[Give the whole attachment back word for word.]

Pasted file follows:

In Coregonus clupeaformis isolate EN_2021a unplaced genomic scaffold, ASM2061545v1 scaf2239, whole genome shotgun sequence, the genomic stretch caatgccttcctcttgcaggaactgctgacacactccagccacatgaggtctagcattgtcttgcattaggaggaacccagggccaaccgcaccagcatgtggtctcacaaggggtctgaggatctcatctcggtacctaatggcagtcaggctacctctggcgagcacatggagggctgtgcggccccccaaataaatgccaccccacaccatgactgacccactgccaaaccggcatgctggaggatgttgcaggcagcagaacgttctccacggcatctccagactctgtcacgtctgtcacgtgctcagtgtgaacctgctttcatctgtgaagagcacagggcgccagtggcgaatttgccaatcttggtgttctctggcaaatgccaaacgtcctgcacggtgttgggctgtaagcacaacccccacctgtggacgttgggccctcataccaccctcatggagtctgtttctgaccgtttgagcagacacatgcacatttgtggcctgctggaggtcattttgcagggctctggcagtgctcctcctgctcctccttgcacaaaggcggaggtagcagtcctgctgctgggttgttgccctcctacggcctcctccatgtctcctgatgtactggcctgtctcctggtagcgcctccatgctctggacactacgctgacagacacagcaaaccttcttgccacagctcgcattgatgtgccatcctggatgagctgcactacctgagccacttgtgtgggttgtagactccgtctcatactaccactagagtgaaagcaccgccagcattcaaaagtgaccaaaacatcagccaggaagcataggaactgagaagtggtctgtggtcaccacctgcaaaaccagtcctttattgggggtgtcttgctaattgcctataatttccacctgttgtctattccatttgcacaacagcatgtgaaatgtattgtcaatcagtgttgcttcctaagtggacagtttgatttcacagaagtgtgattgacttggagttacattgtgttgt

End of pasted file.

In Coregonus clupeaformis isolate EN_2021a unplaced genomic scaffold, ASM2061545v1 scaf2239, whole genome shotgun sequence, the genomic stretch caatgccttcctcttgcaggaactgctgacacactccagccacatgaggtctagcattgtcttgcattaggaggaacccagggccaaccgcaccagcatgtggtctcacaaggggtctgaggatctcatctcggtacctaatggcagtcaggctacctctggcgagcacatggagggctgtgcggccccccaaataaatgccaccccacaccatgactgacccactgccaaaccggcatgctggaggatgttgcaggcagcagaacgttctccacggcatctccagactctgtcacgtctgtcacgtgctcagtgtgaacctgctttcatctgtgaagagcacagggcgccagtggcgaatttgccaatcttggtgttctctggcaaatgccaaacgtcctgcacggtgttgggctgtaagcacaacccccacctgtggacgttgggccctcataccaccctcatggagtctgtttctgaccgtttgagcagacacatgcacatttgtggcctgctggaggtcattttgcagggctctggcagtgctcctcctgctcctccttgcacaaaggcggaggtagcagtcctgctgctgggttgttgccctcctacggcctcctccatgtctcctgatgtactggcctgtctcctggtagcgcctccatgctctggacactacgctgacagacacagcaaaccttcttgccacagctcgcattgatgtgccatcctggatgagctgcactacctgagccacttgtgtgggttgtagactccgtctcatactaccactagagtgaaagcaccgccagcattcaaaagtgaccaaaacatcagccaggaagcataggaactgagaagtggtctgtggtcaccacctgcaaaaccagtcctttattgggggtgtcttgctaattgcctataatttccacctgttgtctattccatttgcacaacagcatgtgaaatgtattgtcaatcagtgttgcttcctaagtggacagtttgatttcacagaagtgtgattgacttggagttacattgtgttgt